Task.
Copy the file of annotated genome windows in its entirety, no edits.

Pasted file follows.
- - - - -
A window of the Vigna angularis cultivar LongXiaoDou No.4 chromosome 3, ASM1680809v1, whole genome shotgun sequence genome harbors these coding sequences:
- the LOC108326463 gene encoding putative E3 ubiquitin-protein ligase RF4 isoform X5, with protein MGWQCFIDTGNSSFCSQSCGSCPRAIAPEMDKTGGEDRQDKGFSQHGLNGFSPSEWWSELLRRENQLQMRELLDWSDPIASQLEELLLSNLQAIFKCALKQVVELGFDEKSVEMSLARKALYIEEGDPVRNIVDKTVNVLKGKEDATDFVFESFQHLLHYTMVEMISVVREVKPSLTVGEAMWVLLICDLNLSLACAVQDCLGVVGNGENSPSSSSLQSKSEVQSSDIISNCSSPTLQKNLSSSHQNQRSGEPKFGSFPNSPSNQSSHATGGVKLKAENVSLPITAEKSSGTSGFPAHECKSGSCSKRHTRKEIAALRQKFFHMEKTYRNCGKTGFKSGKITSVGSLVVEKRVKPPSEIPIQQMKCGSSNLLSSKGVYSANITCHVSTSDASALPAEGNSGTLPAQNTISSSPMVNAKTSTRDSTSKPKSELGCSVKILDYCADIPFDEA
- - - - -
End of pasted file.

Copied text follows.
A window of the Vigna angularis cultivar LongXiaoDou No.4 chromosome 3, ASM1680809v1, whole genome shotgun sequence genome harbors these coding sequences:
- the LOC108326463 gene encoding putative E3 ubiquitin-protein ligase RF4 isoform X5, with protein MGWQCFIDTGNSSFCSQSCGSCPRAIAPEMDKTGGEDRQDKGFSQHGLNGFSPSEWWSELLRRENQLQMRELLDWSDPIASQLEELLLSNLQAIFKCALKQVVELGFDEKSVEMSLARKALYIEEGDPVRNIVDKTVNVLKGKEDATDFVFESFQHLLHYTMVEMISVVREVKPSLTVGEAMWVLLICDLNLSLACAVQDCLGVVGNGENSPSSSSLQSKSEVQSSDIISNCSSPTLQKNLSSSHQNQRSGEPKFGSFPNSPSNQSSHATGGVKLKAENVSLPITAEKSSGTSGFPAHECKSGSCSKRHTRKEIAALRQKFFHMEKTYRNCGKTGFKSGKITSVGSLVVEKRVKPPSEIPIQQMKCGSSNLLSSKGVYSANITCHVSTSDASALPAEGNSGTLPAQNTISSSPMVNAKTSTRDSTSKPKSELGCSVKILDYCADIPFDEA